There are some limitations to this study. First, this study, as a first step, used a between-subjects design. However, this should not be considered a serious limitation because all subjects were of the same sex and had been free of substance abuse for at least 6 weeks before their participation in the study, and the two patient groups did not differ significantly in symptoms or duration of illness. Furthermore, no relationships were found between these variables and prepulse inhibition levels in general, although the small study group did not allow a meaningful evaluation of effects of symptoms. Clozapine-treated patients were younger than patients receiving typical antipsychotics, but age of subjects is known to have no relationship to prepulse inhibition (24). The finding of normal prepulse inhibition in clozapine-treated patients is thus best explained in terms of pharmacological effects of clozapine. Another limitation of the present study is the lack of data for drug-free patients, which makes it difficult to sustain the conclusion that clozapine normalized rather than reversed deficits caused by typical antipsychotics. However, previous studies by other researchers (48) and our preliminary data (N=2, with the paradigm reported in this study) in schizophrenic patients show that prepulse inhibition deficits are even greater in unmedicated patients than in patients receiving typical antipsychotics and that treatment with antidopaminergic drugs improves prepulse inhibition in unmedicated patients (48, 49). Furthermore, prepulse inhibition deficits have also been noted in patients with schizotypal personality disorder, a schizophrenia-related population, the majority of whom were free from antipsychotics at the time of testing (only two of 16 patients were receiving low doses of antipsychotics) (50). Taken together, these findings support the conclusion that clozapine is more effective than typical antipsychotics in normalizing prepulse inhibition deficits in schizophrenia.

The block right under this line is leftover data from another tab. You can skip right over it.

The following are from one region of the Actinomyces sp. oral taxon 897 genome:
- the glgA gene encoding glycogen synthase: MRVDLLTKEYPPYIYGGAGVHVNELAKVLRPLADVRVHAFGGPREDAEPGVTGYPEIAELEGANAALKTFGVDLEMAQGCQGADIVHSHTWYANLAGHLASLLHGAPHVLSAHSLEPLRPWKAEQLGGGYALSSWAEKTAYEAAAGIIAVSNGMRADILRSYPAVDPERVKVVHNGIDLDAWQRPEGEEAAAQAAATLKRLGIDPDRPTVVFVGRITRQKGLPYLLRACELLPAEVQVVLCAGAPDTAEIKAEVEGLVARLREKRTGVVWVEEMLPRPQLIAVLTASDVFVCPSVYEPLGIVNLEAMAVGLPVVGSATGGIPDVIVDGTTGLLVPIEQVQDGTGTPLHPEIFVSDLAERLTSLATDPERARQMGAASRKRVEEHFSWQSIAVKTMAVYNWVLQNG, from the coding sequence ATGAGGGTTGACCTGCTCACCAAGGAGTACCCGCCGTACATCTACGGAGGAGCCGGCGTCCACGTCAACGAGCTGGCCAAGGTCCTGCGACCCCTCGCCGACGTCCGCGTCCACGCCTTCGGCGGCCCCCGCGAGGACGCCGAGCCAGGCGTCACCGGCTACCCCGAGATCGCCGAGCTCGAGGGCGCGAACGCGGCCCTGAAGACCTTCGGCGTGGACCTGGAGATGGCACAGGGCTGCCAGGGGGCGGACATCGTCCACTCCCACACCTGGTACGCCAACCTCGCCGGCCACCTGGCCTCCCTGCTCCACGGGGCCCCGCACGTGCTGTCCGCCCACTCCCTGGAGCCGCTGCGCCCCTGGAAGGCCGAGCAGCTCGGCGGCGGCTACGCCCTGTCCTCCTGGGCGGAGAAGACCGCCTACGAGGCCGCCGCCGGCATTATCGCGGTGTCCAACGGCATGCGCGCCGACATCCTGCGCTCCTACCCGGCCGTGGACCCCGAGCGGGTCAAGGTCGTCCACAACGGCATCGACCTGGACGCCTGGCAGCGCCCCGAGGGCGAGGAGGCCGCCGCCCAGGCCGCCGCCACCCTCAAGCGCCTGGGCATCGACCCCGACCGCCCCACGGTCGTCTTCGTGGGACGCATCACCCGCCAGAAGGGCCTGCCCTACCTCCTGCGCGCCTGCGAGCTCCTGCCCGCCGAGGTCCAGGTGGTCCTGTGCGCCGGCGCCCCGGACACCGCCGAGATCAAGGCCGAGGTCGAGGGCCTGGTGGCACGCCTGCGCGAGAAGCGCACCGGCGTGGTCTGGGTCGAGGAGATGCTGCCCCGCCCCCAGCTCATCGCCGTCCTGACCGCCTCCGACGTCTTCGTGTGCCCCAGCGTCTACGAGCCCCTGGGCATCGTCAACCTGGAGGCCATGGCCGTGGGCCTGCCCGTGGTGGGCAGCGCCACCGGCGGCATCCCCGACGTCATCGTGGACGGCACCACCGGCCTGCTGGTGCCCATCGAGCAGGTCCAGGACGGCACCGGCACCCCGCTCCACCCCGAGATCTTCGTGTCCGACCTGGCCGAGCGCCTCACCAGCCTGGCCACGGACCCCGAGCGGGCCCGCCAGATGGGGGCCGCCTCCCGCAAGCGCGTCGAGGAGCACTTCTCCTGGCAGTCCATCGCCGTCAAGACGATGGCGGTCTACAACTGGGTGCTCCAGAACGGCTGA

Further clinical studies using a longitudinal, within-subjects design are required to follow up the effects of clozapine reported here and to delineate the effects of typical and a range of newer atypical antipsychotics on information processing functions in schizophrenia. Such effects can reliably, objectively, and repeatedly be measured over time in treatment-responsive and treatment-resistant schizophrenic patients and, given the similarities between the human and animal prepulse inhibition, can easily be compared with those observed in experimental animals.
Received Oct. 6, 1998; revision received Jan. 8, 1999; accepted Jan. 15, 1999. From the Section of Cognitive Psychopharmacology, Department of Psychological Medicine, Institute of Psychiatry. Address reprint requests to Dr. Sharma, Section of Cognitive Psychopharmacology, Department of Psychological Medicine, Institute of Psychiatry, De Crespigny Park, London SE5 8AF, U.K.; firstname.lastname@example.org (e-mail). Supported by a donation from Grosvenor Group Estates and Psychmed Ltd.